A Declaration of Love all the Same: Chicago and Modern Boy
Due to the remarkable changes in the early twentieth century, the new invention and technology impacted peoples’ everyday lives and people started to use the word, modern, to apply specifically to what pertained to present times and to designate a movement in what was new and not old-fashioned—a condition of newness. In the present day, however, the fantastic cultural changes of a century ago have now become commonplace, and what was once considered radically new is no longer a reason to marvel. This paper considers what it mean to be modern, once the new is no longer new. This question seems to remain as complicated and inappropriate to ponder because the consideration and impact of modernity cannot simply end with the end of an era. This paper investigates how the interconnected nature of popular culture provides apt illustrations to reveal the ambivalent nature of modernity and postmodernity. In doing so, first of all, this paper pays attentions to the notion of modernity and popular culture which emerged together in the early twentieth century when technology and mass consumer culture were promoted over the world. Also, it examines how popular culture represents a complex of mutually-interdependent perspectives and values that influence society and its institutions in various ways as the image of modernity continues to build in a postmodern era. That is, popular culture is identified as a large amount of intertextuality or collective experiences due to its intermingling of complementary distribution sources and techonology. Thus, this paper explores that popular culture devotes itself other images or narratives instead of referring to the real world and its output revisits the contemporary or past times in other places, being a means to produce and reproduce the accumulated images of the modern which shapes ceaseless simulacra of modernity over complexities of modernity.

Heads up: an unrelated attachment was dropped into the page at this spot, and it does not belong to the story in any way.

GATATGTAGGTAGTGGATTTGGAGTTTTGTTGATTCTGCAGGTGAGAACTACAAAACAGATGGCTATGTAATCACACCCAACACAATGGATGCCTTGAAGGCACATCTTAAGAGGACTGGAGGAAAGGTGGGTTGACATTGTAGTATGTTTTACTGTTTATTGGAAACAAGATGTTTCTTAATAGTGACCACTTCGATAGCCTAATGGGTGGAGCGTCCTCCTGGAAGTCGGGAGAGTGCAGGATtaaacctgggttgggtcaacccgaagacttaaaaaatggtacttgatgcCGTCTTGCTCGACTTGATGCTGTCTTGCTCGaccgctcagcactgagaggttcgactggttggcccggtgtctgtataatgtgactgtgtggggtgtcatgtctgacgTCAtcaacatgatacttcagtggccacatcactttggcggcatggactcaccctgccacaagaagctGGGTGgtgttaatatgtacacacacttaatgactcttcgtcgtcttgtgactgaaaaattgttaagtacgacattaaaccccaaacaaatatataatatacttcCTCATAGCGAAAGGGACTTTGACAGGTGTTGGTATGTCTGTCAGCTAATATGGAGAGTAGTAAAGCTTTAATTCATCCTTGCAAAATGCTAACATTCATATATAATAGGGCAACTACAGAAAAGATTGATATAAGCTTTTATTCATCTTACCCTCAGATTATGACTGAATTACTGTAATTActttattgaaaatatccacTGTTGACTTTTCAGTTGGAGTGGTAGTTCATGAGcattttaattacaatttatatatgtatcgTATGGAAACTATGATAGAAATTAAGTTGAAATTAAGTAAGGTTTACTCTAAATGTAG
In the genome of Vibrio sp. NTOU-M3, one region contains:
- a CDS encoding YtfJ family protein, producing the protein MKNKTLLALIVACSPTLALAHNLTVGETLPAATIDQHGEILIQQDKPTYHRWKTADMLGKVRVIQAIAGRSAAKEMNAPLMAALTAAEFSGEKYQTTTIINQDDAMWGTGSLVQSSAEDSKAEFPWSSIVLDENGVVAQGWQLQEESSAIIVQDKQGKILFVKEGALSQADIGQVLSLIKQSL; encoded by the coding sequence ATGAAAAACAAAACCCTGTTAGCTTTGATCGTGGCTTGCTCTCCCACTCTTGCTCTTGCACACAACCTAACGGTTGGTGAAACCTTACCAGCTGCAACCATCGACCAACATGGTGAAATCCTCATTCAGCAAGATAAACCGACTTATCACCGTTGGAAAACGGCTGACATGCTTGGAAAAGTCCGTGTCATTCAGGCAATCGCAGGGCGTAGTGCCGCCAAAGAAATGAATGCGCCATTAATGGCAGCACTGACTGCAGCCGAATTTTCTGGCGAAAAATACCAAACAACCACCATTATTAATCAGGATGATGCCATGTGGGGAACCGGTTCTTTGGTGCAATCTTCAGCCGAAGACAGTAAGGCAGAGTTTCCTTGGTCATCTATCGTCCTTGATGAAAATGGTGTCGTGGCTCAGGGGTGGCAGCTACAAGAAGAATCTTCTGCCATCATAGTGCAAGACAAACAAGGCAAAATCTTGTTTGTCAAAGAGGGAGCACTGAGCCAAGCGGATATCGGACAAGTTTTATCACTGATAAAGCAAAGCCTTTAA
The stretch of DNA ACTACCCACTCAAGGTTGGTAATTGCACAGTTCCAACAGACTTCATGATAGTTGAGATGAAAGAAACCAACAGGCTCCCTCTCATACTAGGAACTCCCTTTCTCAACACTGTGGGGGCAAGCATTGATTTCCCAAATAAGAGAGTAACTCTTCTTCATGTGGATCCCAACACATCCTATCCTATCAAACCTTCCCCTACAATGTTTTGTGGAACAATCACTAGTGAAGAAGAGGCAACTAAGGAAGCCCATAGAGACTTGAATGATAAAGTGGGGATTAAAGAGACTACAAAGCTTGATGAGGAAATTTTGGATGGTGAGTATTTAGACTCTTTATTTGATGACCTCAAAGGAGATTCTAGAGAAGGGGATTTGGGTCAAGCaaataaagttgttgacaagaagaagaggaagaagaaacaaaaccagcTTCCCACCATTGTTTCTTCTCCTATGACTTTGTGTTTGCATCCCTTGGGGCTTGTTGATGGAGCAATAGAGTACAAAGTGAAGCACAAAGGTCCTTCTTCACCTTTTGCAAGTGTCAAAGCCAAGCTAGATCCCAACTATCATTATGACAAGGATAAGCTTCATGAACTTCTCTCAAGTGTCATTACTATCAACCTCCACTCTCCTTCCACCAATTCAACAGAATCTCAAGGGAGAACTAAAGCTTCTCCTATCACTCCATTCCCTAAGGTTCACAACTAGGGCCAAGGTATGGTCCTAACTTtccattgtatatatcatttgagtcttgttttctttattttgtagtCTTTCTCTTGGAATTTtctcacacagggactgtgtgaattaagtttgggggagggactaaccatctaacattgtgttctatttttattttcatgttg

In order to find a critical juncture of the complex networks of modernity and popular culture, this paper considers two places, Chicago and Gyeongsung in the 1920s and 1930s in which the rapid modern experience took place and the modern movement forced the two societies to join the mass consumer culture whether willingly or not. Next, this paper considers two movies released in 2002 and 2008 that exemplify the complexities of modernity in Chicago and Gyeongung of the 1920s and 30s: Chicago and Modern Boy. Both films have common themes of the 1920s and 30s such as violence, adultery, femme fatal, and criminal themes with the forms of musical, dance, drama, and romance. Through the textual analysis of both Chicago and Modern Boy, two films are compared in observing the similar and different ways in which two films deal with the theme of modernity when they are represented from the contemporary perspectives. More specifically, this paper questions how modernity is present in contemporary cultural forms such as commercial and hybrid genre films; and how these movies create a new image of modern by embodying the double coding. Ultimately, this paper aims at realizing the paradox of double edged modernity and its ongoing discourse that controls people’s consciousness through the medium of popular culture.